With some recent waivers on limits to telehealth coverage and a relaxation of certain state limitations to provider licensure by state, we can expect to see an explosive growth in telehealth services for employees who are rapidly learning that many health conditions can, in fact, be effectively diagnosed and discussed from the convenience of one’s home; limiting time away from work and, more importantly, removing a serious disease transmission vector, when possible, from one’s health routine.
This favorable change in coverage will likely be combined with inexpensive at-home devices (e.g. Bluetooth-enabled pulse oximeters, thermometers, and blood pressure cuffs) to track symptoms and to alert medical staff when additional interventions are needed.
As employers, particularly those self-insured, consider the cost-benefit of these changes, they should expect a high degree of employee pressure to add more robust telehealth services to the benefits package as a way to lower physical exposure to infectious diseases as well as to create more convenient methods for being diagnosed and even cared for; all virtually.
Another major shift, which could have substantial cost implications to employers, will be substantial pressure for U.S. health care systems to build slack into their capacities. Until recently, the concept of empty beds in a hospital was anathema to these low-margin organizations where the single most important metric was keeping hospital capacity at near full. If COVID-19 has taught us one thing, it’s that complexity in the supply chain plus near-full capacity, while cost efficient, leaves little resilience in these systems when a shock like a pandemic hits. Even a modest increase in capacity, particularly if it’s designed to handle slack and not be used regularly, will drive healthcare costs up with those costs rolling down to payers and consumers, including self-insured employers.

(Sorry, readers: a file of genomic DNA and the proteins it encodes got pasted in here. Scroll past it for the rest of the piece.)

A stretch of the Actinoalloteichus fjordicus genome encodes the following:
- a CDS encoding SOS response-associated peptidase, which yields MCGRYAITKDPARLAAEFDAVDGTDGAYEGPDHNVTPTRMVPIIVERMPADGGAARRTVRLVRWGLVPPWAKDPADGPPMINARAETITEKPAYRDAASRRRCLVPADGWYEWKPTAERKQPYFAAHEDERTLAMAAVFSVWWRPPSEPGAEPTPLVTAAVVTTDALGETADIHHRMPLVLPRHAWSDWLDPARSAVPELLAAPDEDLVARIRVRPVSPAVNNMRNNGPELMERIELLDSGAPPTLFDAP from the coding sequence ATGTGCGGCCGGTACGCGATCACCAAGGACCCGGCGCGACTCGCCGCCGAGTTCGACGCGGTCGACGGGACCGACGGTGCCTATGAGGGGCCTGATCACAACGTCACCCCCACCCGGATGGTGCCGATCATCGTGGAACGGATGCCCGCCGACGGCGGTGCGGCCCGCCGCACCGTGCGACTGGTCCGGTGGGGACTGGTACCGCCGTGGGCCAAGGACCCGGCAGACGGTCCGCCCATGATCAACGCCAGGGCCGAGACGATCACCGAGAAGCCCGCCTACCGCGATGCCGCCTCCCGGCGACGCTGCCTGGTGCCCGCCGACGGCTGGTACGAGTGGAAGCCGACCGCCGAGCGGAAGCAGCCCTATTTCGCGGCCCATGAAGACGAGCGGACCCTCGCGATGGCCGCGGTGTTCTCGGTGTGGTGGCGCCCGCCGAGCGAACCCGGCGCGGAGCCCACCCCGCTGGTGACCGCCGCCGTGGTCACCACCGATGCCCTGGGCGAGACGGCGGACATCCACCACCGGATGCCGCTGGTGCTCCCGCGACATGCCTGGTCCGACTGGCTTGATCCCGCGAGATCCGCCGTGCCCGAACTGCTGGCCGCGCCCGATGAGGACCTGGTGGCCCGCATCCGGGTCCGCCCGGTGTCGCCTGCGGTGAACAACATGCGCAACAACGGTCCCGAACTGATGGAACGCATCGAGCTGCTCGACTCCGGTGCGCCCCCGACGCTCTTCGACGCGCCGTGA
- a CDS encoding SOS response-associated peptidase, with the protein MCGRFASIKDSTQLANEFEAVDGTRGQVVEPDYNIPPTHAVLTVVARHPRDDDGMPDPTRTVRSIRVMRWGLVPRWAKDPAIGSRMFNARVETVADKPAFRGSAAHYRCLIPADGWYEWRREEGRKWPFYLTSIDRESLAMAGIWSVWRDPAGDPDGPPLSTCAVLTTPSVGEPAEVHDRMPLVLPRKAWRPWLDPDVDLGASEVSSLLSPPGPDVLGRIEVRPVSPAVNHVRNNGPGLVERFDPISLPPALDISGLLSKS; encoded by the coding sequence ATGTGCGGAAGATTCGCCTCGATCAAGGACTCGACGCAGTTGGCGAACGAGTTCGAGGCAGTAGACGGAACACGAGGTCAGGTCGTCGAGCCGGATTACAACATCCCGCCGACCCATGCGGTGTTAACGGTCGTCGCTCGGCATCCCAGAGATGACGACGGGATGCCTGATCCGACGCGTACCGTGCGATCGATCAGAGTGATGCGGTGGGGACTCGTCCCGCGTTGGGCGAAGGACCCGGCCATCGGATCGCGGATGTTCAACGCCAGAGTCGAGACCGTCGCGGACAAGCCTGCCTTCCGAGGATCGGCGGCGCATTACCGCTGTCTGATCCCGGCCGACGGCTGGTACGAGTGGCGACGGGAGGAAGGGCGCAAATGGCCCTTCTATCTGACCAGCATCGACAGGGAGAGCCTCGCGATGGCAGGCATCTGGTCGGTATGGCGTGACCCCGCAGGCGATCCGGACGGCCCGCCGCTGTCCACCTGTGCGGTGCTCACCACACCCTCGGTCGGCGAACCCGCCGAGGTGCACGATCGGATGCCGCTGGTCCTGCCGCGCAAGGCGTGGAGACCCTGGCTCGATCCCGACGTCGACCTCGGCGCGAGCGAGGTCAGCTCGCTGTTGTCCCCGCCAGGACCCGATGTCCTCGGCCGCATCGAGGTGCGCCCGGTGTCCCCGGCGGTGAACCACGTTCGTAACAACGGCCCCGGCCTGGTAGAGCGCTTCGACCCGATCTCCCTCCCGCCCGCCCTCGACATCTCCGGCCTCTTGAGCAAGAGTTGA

A final cost to consider will be the mass loss of insurance coverage amongst the recently unemployed. Over the past few years, many employers have shifted their models to only allow spousal/domestic partner coverage should the spouse/domestic partner not have health insurance offered via their own employer. With a large increase in unemployment, companies should expect to see an increase in the need to provide spouse/domestic partner coverage with its concurrent expenses.
Social distancing is not going to fade away any time soon. Given that the prevalence of COVID-19 will likely continue for 12-24 months (and assuming its characteristics are not closer to the flu with seasonal mutations that make vaccines more difficult to produce), employers will need to adopt long-term policies that enforce social distancing in the workplace as a means to ensuring a “safe working environment.”
Aduro expects that many employers will have full-time COVID-19 Resource Coordinators whose job will be to enforce new government mandates, help employer’s manage risk, and implement public health best practices in partnership with leadership and facilities management. Such policies will be designed to allow “reasonable” return-to-work plans to be enacted and measured — getting employees back to work while keeping the risk of in-office infections to a minimum.
In summary, Aduro expects that employers will need to rapidly adapt to new legal, insurance, and social policies that will radically shift the status quo. If we’ve learned one thing over the past few weeks, it’s that, while many employees can perform their work virtually, most of us miss being physically together and there are certain synergies lost in remote work. We are, by nature, social creatures. Ensuring that such a powerful drive to connect in person again can be done safely will be a challenge most employers will have to take on in the next several months; whether they’re ready or not.
We know it’s a lot to consider, and it’s likely to be in flux for the foreseeable future. In Part 2 of this blog series we’ll share with you some actionable steps you can take right now to address these issues.